Birgit Nilsson's return to opera in America, after the resolution of Internal Revenue Service difficulties, was as "Elektra" -- a role in which she had set amazing standards in the '60s.
It was a gala night at the Metropolitan. Opera people were out in droves, and on stage we had not just Miss Nilsson, but Leonie Rysanek as well, with Met music director James Levine in the pit.
It was a glorious evening, from beginning to end. Nilsson had a few problems in the opening monologue, but they were, in the overall scope, quite negligible. From then on, it was truly Nilsson matching standards of old, with an even deeper sense of the inexorable tragedy of Elektra's life -- one that will end in a macabre, fatally exultant dance when vengeance has finally run full circle.
As her sister Chrysothemis, Miss Rysanek had one of her grand evenings. It was a source of uncommon inspiration to see Nilsson and Rysanek -- who have owned these roles for so long -- redefine together the standards by which this opera will now have to be judged. In Rysanek's Chrysothemis there is no emotion left unexposed, no dramatic moment left unexploited. The generosity of Rysanek the singer, and Rysanek the actress, are a constant marvel.
Mignon Dunn has really restudied the character of Klytamnestra since her rather tenuous portrayal last season. This year, hers was a convincing, fascinating, agonized presentation of the role. Richard Cassilly's Aegisth was generous of voice and expert of characterization. Donald McIntyre was a competent Orest. Unfortunately, the various smaller maids-in-waiting and servants were generally quite under par vocally.
In the pit, James Levine's first try at this score proved to be a marvel of orchestral clarity and beauty -- the requisite savagery larger than life (as it must be), with the melody, too often ignored, memorably exploited. And given that Levine grows into a score at each successive performance, one can only await with more than anxious anticipation the 15th or 20th performance, for by then, his will be them great "Elektra" of the day.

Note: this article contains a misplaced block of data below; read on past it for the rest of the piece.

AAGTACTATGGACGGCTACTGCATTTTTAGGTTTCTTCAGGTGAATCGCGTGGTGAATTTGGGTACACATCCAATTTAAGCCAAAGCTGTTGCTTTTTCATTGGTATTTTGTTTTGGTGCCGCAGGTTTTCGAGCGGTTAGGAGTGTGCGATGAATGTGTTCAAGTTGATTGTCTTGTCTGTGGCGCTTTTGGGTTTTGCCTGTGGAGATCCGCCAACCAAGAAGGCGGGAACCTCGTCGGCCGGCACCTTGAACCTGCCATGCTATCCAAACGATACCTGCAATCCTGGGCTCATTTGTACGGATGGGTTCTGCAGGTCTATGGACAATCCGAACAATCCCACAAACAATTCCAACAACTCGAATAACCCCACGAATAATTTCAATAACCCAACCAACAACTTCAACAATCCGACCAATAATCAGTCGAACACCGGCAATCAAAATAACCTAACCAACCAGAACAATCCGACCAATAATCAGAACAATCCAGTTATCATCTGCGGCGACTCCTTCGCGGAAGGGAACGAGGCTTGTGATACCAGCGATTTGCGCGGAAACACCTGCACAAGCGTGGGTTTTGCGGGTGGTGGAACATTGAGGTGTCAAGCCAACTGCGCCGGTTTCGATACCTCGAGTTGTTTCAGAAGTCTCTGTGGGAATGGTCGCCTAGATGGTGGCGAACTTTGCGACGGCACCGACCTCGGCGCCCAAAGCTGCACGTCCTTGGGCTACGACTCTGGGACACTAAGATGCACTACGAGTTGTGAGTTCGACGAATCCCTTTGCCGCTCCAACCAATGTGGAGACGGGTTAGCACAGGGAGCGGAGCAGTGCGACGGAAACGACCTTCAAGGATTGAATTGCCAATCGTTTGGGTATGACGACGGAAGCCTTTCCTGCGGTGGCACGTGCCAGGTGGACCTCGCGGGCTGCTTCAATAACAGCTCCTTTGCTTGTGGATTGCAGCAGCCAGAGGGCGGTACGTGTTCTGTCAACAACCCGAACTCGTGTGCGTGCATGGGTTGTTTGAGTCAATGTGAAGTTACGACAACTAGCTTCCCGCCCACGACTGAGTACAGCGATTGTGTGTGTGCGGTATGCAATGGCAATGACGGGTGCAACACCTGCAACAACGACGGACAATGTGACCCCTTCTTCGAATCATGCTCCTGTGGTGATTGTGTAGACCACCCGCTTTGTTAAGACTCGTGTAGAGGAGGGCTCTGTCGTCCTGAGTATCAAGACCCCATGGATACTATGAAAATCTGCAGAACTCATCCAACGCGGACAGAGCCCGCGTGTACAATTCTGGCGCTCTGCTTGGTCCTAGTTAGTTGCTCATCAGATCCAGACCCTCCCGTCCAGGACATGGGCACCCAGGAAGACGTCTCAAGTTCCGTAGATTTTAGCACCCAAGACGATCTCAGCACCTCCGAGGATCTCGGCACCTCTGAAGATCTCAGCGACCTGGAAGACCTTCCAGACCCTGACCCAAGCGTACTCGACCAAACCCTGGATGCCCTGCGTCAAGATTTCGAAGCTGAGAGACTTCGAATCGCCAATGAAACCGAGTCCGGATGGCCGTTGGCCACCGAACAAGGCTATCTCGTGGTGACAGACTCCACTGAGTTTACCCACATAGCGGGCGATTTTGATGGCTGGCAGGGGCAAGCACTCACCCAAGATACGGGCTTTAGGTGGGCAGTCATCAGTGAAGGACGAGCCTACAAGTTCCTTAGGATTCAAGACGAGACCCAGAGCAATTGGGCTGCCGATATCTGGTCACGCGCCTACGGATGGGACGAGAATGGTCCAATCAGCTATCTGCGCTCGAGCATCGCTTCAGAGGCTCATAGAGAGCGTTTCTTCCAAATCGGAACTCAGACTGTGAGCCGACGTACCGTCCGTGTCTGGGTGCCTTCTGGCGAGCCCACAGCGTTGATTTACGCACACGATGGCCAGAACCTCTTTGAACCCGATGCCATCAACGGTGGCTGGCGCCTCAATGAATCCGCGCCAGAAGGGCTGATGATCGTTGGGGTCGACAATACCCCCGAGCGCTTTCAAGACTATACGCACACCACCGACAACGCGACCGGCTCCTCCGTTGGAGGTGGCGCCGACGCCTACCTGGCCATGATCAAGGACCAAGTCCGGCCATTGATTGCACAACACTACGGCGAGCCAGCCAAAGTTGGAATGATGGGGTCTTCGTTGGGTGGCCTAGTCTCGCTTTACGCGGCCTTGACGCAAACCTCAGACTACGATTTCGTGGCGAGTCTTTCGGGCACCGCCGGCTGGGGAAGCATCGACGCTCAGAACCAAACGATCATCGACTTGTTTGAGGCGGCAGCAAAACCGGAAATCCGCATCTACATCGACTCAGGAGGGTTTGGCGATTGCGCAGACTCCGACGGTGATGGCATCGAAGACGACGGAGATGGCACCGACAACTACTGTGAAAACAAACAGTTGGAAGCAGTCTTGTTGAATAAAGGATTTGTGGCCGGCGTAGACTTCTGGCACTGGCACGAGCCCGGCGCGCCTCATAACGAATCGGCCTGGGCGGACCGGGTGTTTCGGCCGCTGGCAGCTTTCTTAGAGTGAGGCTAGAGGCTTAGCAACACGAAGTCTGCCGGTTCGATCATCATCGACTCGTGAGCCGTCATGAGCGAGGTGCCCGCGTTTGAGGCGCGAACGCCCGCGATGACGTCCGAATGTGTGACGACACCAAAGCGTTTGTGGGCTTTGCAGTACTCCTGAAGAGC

Would that the production were not so unrelievedly ugly, that the costumes were not so generally hideous (Miss Rysanek wisely brought her own). Ovations went on for nearly half an hour, with the greatest share lavished on Miss Nilsson and Miss Rysanek -- each the embodiment of what the term "prima donna" really means in an age that is seeing less and less of the real thing. "Elektra" can be heard on the Texaco broadcast this Saturday, Feb. 16, at 2 p.m. , Eastern standard time.
Levine's presence was also felt in the return of "Otello" to the Met after its initial run this fall.
Richard Cassily was assuming the title role for the first time at the Met, though he is no stranger to the role. Cassilly is tall, large, almost burly. His tremendous tenor -- a true heroic instrument -- can ring out with frightening intensity, yet can be modulated to an almost sweet and tender sound.
He is an uncommonly intelligent artist, who thinks his roles through in acute detail and projects, word for word, all the emotional twists and turns. His "Otello" was terrifying in its fury, haunting in its introspection, and a marvel of declamatory strength. Even though the voice becomes rather nasal at times, and can glide distressingly in and out of pitch, here was truly a Met-caliber Otello to be reckoned with the very finest.
Milnes has rarely sounded more secure and opulent vocally, and he has altered some of his more hammy moments, making them more to the point as Iago. Teresa Zylis-Gara's Desdemona is a compelling, passionate creature, and she was in generally fulsome, limpid voice, a few rough moments aside.
In the pit, Levine took his cues from the huge Cassilly instrument and gave an account of the Verdi Score that was the usual lyric marvel, with an added monumental and massive power in the big moments. The lead up to the finale of Act 2 -- from Cassilly's terrifying cries of "sangue" through to the end of the Otello-Iago duet "Si pel ciel" -- was as awesome as it has ever been in the house.